The application of “big data” in farming makes sense in theory. More data enables better decision-making, but at the individual farm level it can be difficult to accumulate a large enough sample size for actionable agronomic analysis.
Variety XYZ performed well on one field last year, so should you grow more of that variety next year? Or was the higher yield due to nutrient availability or inputs applied in that field? How did it yield for other growers in the region? What’s the optimum nitrogen rate for this variety? Are you getting the biggest bang for your buck at your current seeding rate? These are the types of questions growers are continually seeking answers to.
Farmers Business Network — an independent California-based startup launched a year ago with backing from Google Ventures and other venture capital funds — is looking to help farmers with these decisions by aggregating agronomic data across millions of acres through a farm network.
“Our model is to take massive amounts of harvest, planting, fertility, weather and other sorts of data and put it into an anonymized dataset and use data science to identify patterns and trends that farmers can learn from,” explains Kelby Kleinsasser, vice president of business development with FBN. (continues below)
The company has two requirements for farms who become members in the network: 1) they must pay a flat $500 subscription fee annually and 2) they must contribute their agronomic data, which for most farms mainly consists of planter and yield data.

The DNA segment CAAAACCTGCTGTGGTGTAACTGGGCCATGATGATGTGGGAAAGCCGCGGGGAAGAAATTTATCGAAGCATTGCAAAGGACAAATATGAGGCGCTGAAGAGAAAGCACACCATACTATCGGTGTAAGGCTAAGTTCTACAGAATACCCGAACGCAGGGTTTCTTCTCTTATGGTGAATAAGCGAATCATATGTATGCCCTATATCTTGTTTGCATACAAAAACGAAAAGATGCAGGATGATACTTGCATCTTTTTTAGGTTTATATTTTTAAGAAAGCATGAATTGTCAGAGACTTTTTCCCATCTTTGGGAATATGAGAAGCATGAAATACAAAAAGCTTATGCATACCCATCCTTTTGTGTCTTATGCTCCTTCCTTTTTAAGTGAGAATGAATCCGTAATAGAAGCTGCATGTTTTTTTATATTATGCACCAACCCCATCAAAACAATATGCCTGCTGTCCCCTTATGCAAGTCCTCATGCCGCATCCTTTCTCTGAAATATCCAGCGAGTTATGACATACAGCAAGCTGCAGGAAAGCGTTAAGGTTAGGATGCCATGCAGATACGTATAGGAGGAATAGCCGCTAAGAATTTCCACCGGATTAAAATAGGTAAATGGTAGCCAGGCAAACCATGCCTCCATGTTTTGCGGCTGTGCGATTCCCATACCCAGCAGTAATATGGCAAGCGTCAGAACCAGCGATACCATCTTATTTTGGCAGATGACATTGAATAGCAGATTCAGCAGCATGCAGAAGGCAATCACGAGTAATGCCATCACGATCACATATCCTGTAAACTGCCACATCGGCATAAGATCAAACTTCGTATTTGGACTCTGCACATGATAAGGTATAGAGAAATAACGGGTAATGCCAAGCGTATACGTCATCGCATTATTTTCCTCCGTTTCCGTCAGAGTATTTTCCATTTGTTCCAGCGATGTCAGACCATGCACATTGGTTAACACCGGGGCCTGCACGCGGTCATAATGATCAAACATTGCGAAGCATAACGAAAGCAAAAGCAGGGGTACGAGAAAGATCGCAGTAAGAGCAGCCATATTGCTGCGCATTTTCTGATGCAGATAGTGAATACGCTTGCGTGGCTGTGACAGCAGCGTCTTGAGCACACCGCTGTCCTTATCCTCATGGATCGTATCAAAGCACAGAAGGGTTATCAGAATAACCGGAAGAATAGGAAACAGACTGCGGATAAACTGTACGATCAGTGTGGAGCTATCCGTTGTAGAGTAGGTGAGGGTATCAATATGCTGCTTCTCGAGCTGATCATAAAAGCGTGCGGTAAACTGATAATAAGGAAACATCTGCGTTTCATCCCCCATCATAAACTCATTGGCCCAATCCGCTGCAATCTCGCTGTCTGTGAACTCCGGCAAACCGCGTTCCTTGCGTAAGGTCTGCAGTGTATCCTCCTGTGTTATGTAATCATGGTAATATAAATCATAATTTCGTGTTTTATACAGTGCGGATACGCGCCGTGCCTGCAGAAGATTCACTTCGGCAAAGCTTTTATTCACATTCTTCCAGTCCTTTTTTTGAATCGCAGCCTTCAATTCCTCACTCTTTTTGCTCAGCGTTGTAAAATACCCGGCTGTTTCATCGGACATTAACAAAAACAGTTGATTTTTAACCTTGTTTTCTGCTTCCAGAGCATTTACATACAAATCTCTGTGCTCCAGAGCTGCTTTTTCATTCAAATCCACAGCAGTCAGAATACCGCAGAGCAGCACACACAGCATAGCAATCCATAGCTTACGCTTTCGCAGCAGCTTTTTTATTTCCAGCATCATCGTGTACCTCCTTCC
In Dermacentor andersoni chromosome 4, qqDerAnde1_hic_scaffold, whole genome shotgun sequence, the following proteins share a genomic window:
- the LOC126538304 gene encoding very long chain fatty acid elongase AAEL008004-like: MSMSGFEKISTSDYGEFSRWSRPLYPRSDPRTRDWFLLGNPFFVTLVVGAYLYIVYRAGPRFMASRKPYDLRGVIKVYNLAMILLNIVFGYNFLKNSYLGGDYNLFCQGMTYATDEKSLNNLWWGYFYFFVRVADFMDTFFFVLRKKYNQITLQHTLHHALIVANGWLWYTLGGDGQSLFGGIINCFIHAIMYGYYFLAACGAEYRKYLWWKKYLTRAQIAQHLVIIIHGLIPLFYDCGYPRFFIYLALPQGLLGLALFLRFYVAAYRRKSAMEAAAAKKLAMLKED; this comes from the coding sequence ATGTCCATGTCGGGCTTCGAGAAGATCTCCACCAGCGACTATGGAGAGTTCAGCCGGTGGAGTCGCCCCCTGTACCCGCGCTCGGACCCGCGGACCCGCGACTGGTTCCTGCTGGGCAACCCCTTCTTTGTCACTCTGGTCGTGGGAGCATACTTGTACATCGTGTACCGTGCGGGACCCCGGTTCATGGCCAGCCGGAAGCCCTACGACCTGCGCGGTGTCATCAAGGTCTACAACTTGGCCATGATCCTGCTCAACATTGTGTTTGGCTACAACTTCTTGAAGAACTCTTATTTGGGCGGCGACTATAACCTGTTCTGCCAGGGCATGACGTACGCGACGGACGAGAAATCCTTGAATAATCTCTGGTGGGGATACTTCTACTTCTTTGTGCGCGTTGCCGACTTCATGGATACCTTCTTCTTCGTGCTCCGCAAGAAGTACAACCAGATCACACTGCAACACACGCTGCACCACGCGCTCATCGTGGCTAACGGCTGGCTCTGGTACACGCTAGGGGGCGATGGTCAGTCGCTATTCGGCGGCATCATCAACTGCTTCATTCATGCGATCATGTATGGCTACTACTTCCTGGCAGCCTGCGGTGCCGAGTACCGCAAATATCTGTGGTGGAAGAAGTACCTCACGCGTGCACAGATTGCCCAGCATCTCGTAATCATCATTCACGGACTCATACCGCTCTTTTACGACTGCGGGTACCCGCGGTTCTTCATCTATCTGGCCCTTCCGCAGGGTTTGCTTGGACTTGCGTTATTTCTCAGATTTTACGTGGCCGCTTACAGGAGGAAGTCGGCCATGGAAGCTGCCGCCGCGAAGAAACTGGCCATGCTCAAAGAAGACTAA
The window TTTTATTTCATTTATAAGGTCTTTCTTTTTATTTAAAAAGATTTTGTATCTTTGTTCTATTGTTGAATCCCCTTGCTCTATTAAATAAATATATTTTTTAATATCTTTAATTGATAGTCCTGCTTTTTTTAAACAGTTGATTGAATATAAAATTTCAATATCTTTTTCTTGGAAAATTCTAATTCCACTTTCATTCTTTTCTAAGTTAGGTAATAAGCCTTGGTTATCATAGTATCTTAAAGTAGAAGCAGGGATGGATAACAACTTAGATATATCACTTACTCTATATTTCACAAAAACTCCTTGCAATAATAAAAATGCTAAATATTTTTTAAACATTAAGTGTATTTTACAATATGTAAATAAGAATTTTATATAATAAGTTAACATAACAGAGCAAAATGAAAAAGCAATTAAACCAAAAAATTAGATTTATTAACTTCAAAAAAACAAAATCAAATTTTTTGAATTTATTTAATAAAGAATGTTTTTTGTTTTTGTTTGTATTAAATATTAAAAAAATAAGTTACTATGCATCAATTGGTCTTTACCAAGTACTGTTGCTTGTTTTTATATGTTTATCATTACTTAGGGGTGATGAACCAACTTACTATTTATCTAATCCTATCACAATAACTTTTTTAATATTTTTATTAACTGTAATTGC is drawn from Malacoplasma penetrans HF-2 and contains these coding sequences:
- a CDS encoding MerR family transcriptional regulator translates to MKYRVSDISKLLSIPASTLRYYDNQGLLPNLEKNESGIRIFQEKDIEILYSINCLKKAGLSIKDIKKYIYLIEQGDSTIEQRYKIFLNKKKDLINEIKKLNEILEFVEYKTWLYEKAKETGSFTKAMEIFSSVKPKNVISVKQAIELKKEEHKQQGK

Of course, the entire concept is based on having enough acres in the system to make FBN’s analysis relevant at a local crop level. Speaking with RealAg at the Prairie Grains Conference in Grand Forks, North Dakota last month, Kleinsasser said the Red River Valley region of North Dakota and Minnesota is one of their data hotbeds, with over 500 thousand participating acres in North Dakota.
Farmers must also be able to trust the data. Kleinsasser says they have several lines of defence to maintain its integrity for situations where the neighbour’s combine yield monitor isn’t calibrated correctly or there’s some sort of anomaly.
“If the data looks suspect it’s not included. We’ll put it in your account and make it available for you but it will never make it into the master dataset,” explains Kleinsasser in the above video. “We have a data cleaning team who’s sole purpose is to clean farmer data. So if you think there’s magic that takes place at FBN, there’s not. At the end of the day, it’s a human being that’s skilled, that understands this stuff working on the data.”
FBN is not yet available in Canada, but he indicates expanding north is a natural next step. In the U.S., FBN uses government soil type maps for a base level of soil information. That data isn’t available in Canada, notes Kleinsasser.
“There are some technical challenges, but there’s really no other reason why Canada isn’t already up and running,” he says.